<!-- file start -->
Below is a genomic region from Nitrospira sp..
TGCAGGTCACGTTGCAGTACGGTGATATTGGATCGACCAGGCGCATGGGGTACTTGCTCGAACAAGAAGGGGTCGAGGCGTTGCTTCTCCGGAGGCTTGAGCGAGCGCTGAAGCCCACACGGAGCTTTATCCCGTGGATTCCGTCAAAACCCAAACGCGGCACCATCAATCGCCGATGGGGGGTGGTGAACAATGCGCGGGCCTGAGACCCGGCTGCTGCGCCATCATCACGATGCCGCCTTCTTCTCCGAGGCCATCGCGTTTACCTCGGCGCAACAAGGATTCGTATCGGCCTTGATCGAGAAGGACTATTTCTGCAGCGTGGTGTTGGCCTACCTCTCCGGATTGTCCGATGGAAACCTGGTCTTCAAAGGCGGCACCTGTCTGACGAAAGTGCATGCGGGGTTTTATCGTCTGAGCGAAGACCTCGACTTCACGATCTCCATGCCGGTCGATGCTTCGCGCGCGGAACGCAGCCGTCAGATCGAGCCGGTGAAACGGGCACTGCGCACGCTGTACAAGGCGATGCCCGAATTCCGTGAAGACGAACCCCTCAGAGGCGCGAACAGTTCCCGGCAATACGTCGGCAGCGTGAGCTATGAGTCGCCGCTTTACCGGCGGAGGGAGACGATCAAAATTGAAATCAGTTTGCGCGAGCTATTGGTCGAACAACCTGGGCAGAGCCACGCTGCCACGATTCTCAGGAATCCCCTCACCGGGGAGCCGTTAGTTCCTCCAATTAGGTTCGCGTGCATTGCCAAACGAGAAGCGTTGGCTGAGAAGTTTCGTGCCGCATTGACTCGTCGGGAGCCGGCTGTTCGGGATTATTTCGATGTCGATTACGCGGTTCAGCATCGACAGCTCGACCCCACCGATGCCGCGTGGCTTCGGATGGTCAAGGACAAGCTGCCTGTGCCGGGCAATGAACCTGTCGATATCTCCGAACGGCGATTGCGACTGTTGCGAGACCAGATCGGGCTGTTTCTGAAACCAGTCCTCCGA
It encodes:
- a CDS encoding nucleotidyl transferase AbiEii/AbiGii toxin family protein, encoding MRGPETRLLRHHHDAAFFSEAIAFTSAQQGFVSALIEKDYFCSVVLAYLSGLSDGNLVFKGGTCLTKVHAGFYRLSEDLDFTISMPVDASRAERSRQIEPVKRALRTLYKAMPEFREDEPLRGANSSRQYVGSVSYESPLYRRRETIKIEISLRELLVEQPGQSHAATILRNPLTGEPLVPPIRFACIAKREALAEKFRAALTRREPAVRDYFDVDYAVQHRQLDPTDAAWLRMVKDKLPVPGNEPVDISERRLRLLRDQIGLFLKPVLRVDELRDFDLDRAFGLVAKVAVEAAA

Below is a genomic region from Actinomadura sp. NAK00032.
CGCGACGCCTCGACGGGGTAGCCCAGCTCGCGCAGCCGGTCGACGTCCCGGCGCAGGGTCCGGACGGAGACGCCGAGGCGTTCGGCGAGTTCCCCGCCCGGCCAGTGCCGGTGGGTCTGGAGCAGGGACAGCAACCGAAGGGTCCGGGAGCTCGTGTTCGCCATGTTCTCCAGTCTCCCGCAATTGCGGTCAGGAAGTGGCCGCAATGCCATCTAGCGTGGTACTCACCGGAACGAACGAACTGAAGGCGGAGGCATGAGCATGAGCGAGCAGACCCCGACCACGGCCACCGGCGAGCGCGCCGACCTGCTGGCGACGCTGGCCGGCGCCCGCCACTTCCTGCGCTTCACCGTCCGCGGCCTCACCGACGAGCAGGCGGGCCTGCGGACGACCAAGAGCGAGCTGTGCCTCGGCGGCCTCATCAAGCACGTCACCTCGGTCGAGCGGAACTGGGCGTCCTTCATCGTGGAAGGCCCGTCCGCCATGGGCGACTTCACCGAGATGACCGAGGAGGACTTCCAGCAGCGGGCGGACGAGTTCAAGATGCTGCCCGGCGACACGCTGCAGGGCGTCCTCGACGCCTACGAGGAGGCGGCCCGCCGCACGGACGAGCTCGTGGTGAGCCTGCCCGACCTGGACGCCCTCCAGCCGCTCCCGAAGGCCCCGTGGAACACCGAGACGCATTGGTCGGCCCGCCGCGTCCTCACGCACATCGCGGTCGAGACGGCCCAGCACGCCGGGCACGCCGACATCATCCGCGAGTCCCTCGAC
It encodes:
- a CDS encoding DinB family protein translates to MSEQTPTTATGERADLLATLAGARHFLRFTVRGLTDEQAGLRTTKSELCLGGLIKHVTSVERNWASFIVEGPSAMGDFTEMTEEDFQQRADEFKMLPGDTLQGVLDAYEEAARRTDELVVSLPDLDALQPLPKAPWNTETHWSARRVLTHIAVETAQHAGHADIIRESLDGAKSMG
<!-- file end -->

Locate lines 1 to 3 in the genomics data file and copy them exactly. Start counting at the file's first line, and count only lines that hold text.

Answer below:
Below is a genomic region from Nitrospira sp..
TGCAGGTCACGTTGCAGTACGGTGATATTGGATCGACCAGGCGCATGGGGTACTTGCTCGAACAAGAAGGGGTCGAGGCGTTGCTTCTCCGGAGGCTTGAGCGAGCGCTGAAGCCCACACGGAGCTTTATCCCGTGGATTCCGTCAAAACCCAAACGCGGCACCATCAATCGCCGATGGGGGGTGGTGAACAATGCGCGGGCCTGAGACCCGGCTGCTGCGCCATCATCACGATGCCGCCTTCTTCTCCGAGGCCATCGCGTTTACCTCGGCGCAACAAGGATTCGTATCGGCCTTGATCGAGAAGGACTATTTCTGCAGCGTGGTGTTGGCCTACCTCTCCGGATTGTCCGATGGAAACCTGGTCTTCAAAGGCGGCACCTGTCTGACGAAAGTGCATGCGGGGTTTTATCGTCTGAGCGAAGACCTCGACTTCACGATCTCCATGCCGGTCGATGCTTCGCGCGCGGAACGCAGCCGTCAGATCGAGCCGGTGAAACGGGCACTGCGCACGCTGTACAAGGCGATGCCCGAATTCCGTGAAGACGAACCCCTCAGAGGCGCGAACAGTTCCCGGCAATACGTCGGCAGCGTGAGCTATGAGTCGCCGCTTTACCGGCGGAGGGAGACGATCAAAATTGAAATCAGTTTGCGCGAGCTATTGGTCGAACAACCTGGGCAGAGCCACGCTGCCACGATTCTCAGGAATCCCCTCACCGGGGAGCCGTTAGTTCCTCCAATTAGGTTCGCGTGCATTGCCAAACGAGAAGCGTTGGCTGAGAAGTTTCGTGCCGCATTGACTCGTCGGGAGCCGGCTGTTCGGGATTATTTCGATGTCGATTACGCGGTTCAGCATCGACAGCTCGACCCCACCGATGCCGCGTGGCTTCGGATGGTCAAGGACAAGCTGCCTGTGCCGGGCAATGAACCTGTCGATATCTCCGAACGGCGATTGCGACTGTTGCGAGACCAGATCGGGCTGTTTCTGAAACCAGTCCTCCGA
It encodes: